Sailors rush to the rescue after policeman collapses while on duty
Officer down! Sailors rush to the rescue after policeman collapses while on duty for Queen’s funeral in London
- Officer was pictured being attended to by police colleagues and Navy personnel
- He was then carried away on a stretcher from the scene in central London
- Comes just days after guard fainted off podium while holding vigil next to coffin
- The Queen’s funeral: All the latest Royal Family news and coverage
A police officer was carried away on a stretcher during the Queen’s funeral today after collapsing while on duty.
The officer was pictured laying on the ground in central London this morning, being attended to by police colleagues and Royal Navy personnel.
He was then carried away from the scene on a stretcher.
It comes just days after a guard fainted off the podium while holding vigil next to the Queen’s Coffin in the Palace of Westminster.
A police officer was carried away on a stretcher during the Queen’s funeral today after collapsing while on duty
The officer was pictured laying on the ground, being attended to by colleagues following the incident earlier this morning
Onlookers who had queued for hours to pay their final respects to the monarch were aghast when a guard began swaying on his feet moments before he collapsed.
The man had moments earlier briefly stepped off the podium before retaking his place as other servicemen joined him for a changeover.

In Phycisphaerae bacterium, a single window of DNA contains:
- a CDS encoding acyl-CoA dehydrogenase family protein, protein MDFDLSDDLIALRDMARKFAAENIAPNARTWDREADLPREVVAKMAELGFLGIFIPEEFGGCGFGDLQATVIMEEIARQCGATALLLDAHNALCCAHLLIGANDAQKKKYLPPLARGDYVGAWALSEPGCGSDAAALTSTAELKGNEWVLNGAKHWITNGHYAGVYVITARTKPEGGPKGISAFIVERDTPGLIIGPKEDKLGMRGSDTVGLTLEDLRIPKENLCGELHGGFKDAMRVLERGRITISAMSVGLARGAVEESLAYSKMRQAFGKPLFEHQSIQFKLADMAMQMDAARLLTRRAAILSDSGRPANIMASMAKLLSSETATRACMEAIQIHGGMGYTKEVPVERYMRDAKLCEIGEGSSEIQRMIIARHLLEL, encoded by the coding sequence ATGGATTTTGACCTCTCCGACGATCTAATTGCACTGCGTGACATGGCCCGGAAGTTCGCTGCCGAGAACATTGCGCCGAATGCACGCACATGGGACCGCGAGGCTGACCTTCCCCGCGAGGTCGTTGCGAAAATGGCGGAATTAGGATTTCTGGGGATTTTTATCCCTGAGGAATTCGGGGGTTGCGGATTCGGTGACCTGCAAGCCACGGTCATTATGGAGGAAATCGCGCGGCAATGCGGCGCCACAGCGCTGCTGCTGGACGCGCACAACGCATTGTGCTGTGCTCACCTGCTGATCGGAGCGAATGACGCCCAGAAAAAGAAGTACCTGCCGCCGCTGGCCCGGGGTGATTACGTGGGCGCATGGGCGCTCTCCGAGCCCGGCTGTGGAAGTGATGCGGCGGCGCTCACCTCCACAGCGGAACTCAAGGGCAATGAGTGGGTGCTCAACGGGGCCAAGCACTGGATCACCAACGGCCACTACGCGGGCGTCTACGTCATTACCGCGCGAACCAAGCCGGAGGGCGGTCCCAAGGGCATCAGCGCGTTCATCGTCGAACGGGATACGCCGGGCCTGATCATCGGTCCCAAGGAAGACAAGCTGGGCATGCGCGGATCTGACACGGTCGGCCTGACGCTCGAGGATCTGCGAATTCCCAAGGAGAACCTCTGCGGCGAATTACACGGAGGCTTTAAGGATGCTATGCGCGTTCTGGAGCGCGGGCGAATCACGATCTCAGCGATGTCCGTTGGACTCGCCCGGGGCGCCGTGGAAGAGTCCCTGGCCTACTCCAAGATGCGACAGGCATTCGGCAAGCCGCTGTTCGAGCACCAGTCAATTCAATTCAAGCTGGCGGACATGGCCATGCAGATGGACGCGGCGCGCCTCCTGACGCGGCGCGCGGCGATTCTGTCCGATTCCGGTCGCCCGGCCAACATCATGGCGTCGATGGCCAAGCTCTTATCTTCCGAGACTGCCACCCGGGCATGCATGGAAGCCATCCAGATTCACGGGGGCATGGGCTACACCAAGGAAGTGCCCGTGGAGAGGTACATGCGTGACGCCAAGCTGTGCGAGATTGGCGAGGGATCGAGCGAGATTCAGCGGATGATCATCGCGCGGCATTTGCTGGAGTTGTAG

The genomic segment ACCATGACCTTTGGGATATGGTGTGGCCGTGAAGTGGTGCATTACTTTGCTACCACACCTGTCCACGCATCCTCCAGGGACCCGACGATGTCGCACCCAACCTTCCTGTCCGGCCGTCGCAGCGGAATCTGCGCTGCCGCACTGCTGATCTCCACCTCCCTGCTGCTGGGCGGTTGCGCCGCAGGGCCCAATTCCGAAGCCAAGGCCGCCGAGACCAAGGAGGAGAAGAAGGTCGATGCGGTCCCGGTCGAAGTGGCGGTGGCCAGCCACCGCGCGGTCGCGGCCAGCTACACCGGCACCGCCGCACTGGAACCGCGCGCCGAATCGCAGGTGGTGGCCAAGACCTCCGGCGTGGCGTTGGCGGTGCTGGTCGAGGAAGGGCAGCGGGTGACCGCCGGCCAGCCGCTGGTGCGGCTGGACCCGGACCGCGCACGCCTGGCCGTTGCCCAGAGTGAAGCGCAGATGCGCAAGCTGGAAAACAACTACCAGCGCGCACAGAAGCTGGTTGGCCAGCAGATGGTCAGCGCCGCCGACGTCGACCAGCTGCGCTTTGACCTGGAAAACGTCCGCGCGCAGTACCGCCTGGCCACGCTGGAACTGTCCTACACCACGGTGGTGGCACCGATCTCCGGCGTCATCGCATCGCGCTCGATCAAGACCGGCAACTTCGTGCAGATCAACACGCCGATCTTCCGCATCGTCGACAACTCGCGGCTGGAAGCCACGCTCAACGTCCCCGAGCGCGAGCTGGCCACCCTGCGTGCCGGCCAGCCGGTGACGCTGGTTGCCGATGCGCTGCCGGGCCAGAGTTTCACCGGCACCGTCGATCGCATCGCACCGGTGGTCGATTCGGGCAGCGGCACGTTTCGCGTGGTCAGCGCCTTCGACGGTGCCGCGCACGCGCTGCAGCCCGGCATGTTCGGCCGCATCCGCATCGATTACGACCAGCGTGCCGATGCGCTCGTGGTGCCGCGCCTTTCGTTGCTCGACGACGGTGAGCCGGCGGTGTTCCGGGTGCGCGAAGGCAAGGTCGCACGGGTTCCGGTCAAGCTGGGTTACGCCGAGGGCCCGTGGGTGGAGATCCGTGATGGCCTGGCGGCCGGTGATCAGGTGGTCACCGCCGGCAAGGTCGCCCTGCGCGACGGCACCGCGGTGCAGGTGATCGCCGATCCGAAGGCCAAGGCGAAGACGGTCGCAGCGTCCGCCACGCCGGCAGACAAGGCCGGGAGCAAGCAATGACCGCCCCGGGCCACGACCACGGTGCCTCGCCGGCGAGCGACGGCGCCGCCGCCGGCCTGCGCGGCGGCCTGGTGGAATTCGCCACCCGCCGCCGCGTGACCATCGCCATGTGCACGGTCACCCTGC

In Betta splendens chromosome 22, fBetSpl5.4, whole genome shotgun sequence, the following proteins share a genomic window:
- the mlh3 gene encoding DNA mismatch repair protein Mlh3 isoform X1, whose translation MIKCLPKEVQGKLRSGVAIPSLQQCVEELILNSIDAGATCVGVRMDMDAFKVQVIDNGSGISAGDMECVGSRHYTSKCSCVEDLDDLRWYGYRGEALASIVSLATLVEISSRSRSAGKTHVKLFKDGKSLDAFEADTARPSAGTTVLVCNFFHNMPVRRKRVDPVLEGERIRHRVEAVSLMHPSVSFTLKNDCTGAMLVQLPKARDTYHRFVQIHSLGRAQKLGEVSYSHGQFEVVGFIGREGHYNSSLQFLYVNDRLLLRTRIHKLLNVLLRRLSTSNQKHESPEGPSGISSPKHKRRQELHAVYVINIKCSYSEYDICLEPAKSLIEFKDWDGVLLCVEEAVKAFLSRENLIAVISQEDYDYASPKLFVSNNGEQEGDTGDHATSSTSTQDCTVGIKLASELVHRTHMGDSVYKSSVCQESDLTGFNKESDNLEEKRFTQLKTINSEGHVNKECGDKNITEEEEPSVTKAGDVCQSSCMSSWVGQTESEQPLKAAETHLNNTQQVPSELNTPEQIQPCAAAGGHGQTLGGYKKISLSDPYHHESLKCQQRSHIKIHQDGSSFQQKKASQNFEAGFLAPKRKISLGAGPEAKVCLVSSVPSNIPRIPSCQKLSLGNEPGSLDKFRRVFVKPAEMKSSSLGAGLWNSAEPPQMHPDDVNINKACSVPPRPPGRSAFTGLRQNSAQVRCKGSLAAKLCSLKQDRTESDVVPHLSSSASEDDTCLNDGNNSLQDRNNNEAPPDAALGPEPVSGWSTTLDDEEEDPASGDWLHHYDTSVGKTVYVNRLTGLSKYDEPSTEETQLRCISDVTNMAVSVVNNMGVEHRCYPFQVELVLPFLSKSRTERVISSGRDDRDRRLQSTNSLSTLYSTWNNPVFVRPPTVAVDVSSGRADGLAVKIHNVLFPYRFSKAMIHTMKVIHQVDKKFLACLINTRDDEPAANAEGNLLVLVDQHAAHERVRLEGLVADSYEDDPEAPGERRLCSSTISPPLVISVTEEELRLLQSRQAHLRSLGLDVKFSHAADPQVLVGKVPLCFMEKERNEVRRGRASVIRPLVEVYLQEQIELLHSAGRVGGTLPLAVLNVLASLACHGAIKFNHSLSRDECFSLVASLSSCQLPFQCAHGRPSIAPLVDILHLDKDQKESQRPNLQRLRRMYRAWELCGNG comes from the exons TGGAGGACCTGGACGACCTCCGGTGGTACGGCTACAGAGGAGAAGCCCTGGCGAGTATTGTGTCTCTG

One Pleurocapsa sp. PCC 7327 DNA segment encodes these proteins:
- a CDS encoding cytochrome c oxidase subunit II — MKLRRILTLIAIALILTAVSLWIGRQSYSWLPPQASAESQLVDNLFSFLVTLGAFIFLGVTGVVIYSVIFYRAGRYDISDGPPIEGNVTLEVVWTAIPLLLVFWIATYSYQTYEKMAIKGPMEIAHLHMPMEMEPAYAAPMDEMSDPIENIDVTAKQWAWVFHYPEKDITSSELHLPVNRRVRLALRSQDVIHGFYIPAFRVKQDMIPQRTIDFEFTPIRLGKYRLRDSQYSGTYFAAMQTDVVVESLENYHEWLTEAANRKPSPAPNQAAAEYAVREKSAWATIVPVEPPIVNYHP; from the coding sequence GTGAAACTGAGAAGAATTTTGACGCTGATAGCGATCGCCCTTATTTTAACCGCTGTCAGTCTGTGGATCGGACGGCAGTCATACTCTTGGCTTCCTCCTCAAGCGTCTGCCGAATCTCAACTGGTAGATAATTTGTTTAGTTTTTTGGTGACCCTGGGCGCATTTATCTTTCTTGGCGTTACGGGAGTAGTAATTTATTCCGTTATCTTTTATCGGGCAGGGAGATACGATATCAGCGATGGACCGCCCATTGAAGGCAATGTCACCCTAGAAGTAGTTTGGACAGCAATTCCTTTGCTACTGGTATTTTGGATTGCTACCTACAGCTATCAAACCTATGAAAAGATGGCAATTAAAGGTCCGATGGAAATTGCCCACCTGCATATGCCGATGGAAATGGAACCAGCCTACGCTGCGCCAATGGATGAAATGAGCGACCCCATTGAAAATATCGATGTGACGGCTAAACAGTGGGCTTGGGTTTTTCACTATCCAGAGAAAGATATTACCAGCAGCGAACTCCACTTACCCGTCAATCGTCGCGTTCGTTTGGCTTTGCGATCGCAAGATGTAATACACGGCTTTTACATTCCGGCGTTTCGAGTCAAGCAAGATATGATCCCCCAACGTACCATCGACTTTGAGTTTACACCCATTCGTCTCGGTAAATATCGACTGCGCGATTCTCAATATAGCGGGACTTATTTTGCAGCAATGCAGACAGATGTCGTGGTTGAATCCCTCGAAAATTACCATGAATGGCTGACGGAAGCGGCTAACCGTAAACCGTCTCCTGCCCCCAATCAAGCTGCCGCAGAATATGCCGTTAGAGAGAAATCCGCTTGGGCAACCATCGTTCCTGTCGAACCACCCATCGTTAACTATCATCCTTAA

But seconds later he blacked out and fell forwards, landing sprawled on the stone floor to loud gasps from bystanders queueing to pay their respects.
The live stream also cut out for several minutes as police rushed to the man’s aid.
Today’s funeral service has been described as the ‘biggest security operation in British history’, with at least 10,000 police officers and 1,500 soldiers forming a six-mile wide ring of steel around central London.
Many roads and bridges have been shut to traffic and 23-miles of barriers put up to control crowds and keep key areas secure, with police with sniffer dogs on duty to check people passing by.
Around Westminster Abbey, specialist firearms officers have been drafted in while spotters with binoculars took up positions on the rooftops of government buildings.
There is particularly heavy security around the Royal Hospital Chelsea, with an outer cordon of concrete blocks set up by police at 6am, blocking off all roads up to 600 yards away.
Two rows of bollards were stretched across the road, along with a line of portable anti-terror barricades designed to be capable of stopping a bomb-laden truck.
This morning there was a minor embarrassment when the official state car for Qatar was stopped for more than 30 minutes at the barricade after an apparent mix-up.
The moment the guard fell forward onto the stone floor as police officers quickly rush to his aid this evening
Two police officers quickly rushed to help the man as the remaining guards continued to hold vigil next to the coffin
Meanwhile, by Windsor Castle, police spotters scanned the crowds from temporary towers set up along the Long Walk.
The Met’s DAC Stuart Cundy, the man in charge of the operation in the capital, said the force would use ‘all tools and tactics available’ to protect the Queen’s coffin, the Royal Family, hundreds of VIPs and world leaders and the 1million people expected to head to the capital to mourn.
The senior officer told reporters the ‘hugely complex’ policing operation is the biggest in the force’s history, surpassing the London 2012 Olympics which saw up to 10,000 police officers on duty per day.
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